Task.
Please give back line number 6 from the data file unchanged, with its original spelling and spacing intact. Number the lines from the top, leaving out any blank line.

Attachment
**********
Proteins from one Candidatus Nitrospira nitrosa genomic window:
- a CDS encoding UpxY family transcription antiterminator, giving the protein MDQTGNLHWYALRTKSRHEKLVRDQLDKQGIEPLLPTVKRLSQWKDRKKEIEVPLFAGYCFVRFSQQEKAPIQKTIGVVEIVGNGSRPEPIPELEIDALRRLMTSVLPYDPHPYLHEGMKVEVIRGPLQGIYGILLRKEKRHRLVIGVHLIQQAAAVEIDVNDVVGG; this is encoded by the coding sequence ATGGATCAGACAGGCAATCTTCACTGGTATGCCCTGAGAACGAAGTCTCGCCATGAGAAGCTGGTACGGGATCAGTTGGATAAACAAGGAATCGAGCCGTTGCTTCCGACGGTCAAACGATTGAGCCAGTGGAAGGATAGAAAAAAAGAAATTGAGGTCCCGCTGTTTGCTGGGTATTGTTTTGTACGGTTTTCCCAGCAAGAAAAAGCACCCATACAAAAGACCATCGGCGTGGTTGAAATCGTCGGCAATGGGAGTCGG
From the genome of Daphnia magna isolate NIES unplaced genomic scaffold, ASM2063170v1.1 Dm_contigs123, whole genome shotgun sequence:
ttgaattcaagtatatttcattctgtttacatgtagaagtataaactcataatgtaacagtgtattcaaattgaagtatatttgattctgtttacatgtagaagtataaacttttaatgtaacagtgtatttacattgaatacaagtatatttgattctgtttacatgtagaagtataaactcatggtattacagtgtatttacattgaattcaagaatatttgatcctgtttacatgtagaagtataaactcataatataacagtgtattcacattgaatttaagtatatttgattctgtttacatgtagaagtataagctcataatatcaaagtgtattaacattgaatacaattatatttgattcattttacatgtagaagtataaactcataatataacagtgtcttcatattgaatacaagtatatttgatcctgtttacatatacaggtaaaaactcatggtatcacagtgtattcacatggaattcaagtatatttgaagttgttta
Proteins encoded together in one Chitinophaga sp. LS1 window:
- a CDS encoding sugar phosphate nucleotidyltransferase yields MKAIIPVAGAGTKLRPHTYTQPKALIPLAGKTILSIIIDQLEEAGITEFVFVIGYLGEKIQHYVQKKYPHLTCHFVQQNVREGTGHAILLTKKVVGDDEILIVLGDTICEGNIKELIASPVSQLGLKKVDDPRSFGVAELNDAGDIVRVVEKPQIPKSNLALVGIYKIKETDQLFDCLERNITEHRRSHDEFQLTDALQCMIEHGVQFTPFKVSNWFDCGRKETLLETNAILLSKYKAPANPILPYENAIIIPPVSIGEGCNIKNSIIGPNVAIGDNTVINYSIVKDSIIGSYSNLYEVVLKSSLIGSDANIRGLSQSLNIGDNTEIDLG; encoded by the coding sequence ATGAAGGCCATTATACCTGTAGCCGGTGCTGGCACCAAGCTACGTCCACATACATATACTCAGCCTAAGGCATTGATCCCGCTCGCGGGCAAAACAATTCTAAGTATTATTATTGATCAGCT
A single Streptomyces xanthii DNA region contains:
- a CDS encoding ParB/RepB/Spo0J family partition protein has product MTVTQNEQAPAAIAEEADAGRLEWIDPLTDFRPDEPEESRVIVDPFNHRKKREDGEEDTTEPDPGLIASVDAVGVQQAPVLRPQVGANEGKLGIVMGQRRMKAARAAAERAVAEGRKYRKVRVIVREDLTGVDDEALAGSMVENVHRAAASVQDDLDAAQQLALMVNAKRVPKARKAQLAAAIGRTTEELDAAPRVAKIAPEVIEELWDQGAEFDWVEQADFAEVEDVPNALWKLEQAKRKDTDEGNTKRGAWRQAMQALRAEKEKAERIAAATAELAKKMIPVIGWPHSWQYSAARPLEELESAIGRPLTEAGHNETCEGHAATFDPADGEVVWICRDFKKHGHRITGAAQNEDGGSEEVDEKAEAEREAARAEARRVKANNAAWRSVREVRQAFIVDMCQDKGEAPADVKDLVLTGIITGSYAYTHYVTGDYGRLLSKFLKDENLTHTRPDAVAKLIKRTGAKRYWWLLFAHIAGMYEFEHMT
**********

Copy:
- a CDS encoding sugar phosphate nucleotidyltransferase yields MKAIIPVAGAGTKLRPHTYTQPKALIPLAGKTILSIIIDQLEEAGITEFVFVIGYLGEKIQHYVQKKYPHLTCHFVQQNVREGTGHAILLTKKVVGDDEILIVLGDTICEGNIKELIASPVSQLGLKKVDDPRSFGVAELNDAGDIVRVVEKPQIPKSNLALVGIYKIKETDQLFDCLERNITEHRRSHDEFQLTDALQCMIEHGVQFTPFKVSNWFDCGRKETLLETNAILLSKYKAPANPILPYENAIIIPPVSIGEGCNIKNSIIGPNVAIGDNTVINYSIVKDSIIGSYSNLYEVVLKSSLIGSDANIRGLSQSLNIGDNTEIDLG; encoded by the coding sequence ATGAAGGCCATTATACCTGTAGCCGGTGCTGGCACCAAGCTACGTCCACATACATATACTCAGCCTAAGGCATTGATCCCGCTCGCGGGCAAAACAATTCTAAGTATTATTATTGATCAGCT